If Greece is home to the magic islands of the Mediterranean, then Turkey is the storehouse of it’s romantic past. Aside from the magnificent scenery, probably the most striking characteristics of Turkey is the friendliness and honesty of its people. Wherever you sail in Turkish waters, particularly along the southern coast, there will always be something exciting to learn. The legacies of ancient civilisations abound, making irresistible attractions.
Amphitheatres, sunken villages and rock tombs wait to be discovered and marvelled at. Turkey is often the meeting host to the East and West. Since the days when Istanbul was Constantinople, Turkey has become a country astride two cultures, European and Eastern.
Turkey is the house of such unlikely historical and mythological companions since the city of Troy, Noah’s ark and Santa Claus. The country is really a fortuitous combination of cultures, combined with a rich history that comes alive inside the too-numerous-to-count archaeological sites. The jewel of Turkey’s southern coast is Marmaris, a clean, modern town having a festive promenade along the wharf beneath a 16th century citadel. Despite rampant development, Marmaris remains a charming town while providing the best facilities accessible to the cruising yachtsman.
A quick sail in any direction from Marmaris as well as the modern marinas and high rise hotels give way to a peasant Turkey with impromptu restaurants set against ancient ruins in secluded bays. Here a three-course meal is probably going to set you back the buying price of an assorted drink and the warmth, colour and frankness in the local people provide truly memorable evenings.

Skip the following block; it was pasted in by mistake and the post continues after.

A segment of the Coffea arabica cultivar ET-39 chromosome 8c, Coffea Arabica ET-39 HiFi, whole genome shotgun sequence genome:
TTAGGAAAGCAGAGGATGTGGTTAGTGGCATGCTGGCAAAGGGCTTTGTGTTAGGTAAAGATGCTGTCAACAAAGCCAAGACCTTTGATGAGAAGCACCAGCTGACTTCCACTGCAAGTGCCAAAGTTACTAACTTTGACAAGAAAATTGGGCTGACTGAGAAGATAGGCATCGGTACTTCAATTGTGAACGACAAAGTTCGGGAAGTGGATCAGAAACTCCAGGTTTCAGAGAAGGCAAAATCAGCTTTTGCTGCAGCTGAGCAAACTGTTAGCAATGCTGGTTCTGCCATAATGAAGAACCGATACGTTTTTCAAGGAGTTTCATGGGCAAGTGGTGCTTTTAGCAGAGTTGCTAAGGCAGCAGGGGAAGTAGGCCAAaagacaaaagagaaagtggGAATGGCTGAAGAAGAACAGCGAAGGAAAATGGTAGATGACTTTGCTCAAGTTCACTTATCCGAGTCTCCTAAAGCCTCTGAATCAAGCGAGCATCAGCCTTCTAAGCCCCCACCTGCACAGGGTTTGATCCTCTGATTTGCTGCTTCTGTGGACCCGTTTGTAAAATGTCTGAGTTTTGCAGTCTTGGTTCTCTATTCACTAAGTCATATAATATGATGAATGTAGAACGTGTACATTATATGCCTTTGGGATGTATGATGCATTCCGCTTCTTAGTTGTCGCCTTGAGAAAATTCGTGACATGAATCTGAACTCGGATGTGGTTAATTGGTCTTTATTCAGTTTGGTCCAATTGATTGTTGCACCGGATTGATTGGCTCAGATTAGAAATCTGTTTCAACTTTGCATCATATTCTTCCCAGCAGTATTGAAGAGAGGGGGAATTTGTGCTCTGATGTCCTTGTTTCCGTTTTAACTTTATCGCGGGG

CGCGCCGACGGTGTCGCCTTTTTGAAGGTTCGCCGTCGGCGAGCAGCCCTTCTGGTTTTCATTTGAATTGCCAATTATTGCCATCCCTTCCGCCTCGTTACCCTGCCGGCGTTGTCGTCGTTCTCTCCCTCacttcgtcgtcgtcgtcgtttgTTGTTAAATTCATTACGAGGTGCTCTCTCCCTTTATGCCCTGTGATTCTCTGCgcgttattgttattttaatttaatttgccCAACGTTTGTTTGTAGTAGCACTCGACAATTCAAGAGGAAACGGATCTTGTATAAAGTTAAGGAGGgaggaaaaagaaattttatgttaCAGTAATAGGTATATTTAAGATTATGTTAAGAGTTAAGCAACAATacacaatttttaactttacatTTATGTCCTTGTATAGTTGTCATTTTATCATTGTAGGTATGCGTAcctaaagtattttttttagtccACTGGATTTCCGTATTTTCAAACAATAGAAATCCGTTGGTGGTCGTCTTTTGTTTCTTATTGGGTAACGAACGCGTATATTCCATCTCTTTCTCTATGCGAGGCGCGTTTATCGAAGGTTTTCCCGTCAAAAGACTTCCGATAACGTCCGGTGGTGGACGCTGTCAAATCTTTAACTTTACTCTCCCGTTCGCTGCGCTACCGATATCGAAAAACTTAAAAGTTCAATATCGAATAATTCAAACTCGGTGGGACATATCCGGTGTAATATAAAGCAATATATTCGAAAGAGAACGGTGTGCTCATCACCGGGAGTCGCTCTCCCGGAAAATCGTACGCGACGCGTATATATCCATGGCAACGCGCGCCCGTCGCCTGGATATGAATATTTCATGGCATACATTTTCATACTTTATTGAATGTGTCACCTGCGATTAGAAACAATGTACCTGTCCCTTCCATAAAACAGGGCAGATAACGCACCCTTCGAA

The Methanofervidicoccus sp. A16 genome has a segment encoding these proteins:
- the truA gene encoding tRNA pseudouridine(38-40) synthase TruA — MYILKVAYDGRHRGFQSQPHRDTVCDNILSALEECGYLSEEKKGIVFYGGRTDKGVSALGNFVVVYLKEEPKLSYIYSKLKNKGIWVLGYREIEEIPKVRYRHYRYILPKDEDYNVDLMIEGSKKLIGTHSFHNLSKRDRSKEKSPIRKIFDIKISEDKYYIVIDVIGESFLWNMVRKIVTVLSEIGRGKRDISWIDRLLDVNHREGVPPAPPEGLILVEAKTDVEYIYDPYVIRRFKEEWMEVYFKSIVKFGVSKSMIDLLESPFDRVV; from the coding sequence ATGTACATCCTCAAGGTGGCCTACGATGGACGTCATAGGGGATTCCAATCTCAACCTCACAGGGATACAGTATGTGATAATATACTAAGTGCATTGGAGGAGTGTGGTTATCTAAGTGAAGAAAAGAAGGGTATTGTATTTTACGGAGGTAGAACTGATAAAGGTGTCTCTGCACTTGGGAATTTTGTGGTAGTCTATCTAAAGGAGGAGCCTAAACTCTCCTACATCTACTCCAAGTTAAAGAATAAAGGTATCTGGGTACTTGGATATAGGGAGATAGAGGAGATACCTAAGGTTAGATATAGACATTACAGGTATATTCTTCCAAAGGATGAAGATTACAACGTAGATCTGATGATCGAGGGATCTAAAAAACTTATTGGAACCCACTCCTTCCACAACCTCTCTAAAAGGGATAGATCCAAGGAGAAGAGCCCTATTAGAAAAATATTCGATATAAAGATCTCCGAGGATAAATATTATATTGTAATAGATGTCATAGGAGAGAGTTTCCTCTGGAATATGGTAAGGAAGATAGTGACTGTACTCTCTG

The nearby fishing village of Datca furnishes the town with the freshest seafood imaginable, and dining at even the tiniest café is really a culinary treat. Shops offer good buys on carpets, brass, silver and leather goods. The website of ancient Knidos – where one of the most beautiful sculptures of antiquity resides, the Venus of Praxiteles – is at the tip in the Peninsula of Marmaris.
South of Marmaris, the small fishing village of Dalyan will be the starting point of river trips to the ancient ruins at Caunus. As you go along, boats pass centuries-old Lycean tombs carved to the rocky cliffs from the river banks. At Caunus ancient remains include a well-preserved 15,000 seat theatre.
South of Dalyan – in the eastern gulf of Fethiye – is definitely the town of Fethiye, built on the 400 BC ruins of Telmessos. It is really an area of great archaeological fascination: the ruins of 19 ancient cities are littered in the surrounding countryside. One of the nearby spots most interesting to charterers is Ruin Bay. Running through the shoreline towards the crystal clear bay are ancient foundations; by simply donning a mask and snorkel, visitors can float over the long-forgotten village, accessible only by yacht.
East of Fethiye is legendary Antalya with its Roman lighthouse overlooking the harbour. This coastal area is known for its many beautiful waterfalls cascading into the sea. The epicentre from the famed Turquoise Coast, it provides among the best beaches and swimming anywhere.
Apart from the bareboat option, Turkey offers a range of fully crewed charter yachts with Marmaris the crewed charter capital of the eastern Mediterranean. Europe’s finest vessels up 200ft line the quay creating a French Riviera display of teak decks and polished brass. Charter World’s Brook Felsenthal states that the crewed charter options are becoming increasingly popular with Australians, especially the Gulets and Caiques.
These vessels are really roomy with as many as six double staterooms all with ensuites. The wide beams create excellent deck space while listed here are carpeted mahogany interiors, efficient showers and toilets, lockers fimcji of snorkelling masks, windsurfers and backgammon sets. Even so, you can still make out your discernable outline of the boat that might have carried sponges or oranges in days of yore.
Travelling overland through Turkey is part of the adventure and romance with this interesting country. Local buses leave for anywhere almost hourly with places like Gallipoli, Capridoccia, Pamukkale and Ephesus to see; you can easily spend the best part of the week ashore. A visit to Turkey is an enlightening journey as whoever has experienced it can testify. It thoroughly deserves its reputation to be one of the finest cruising spots on the planet.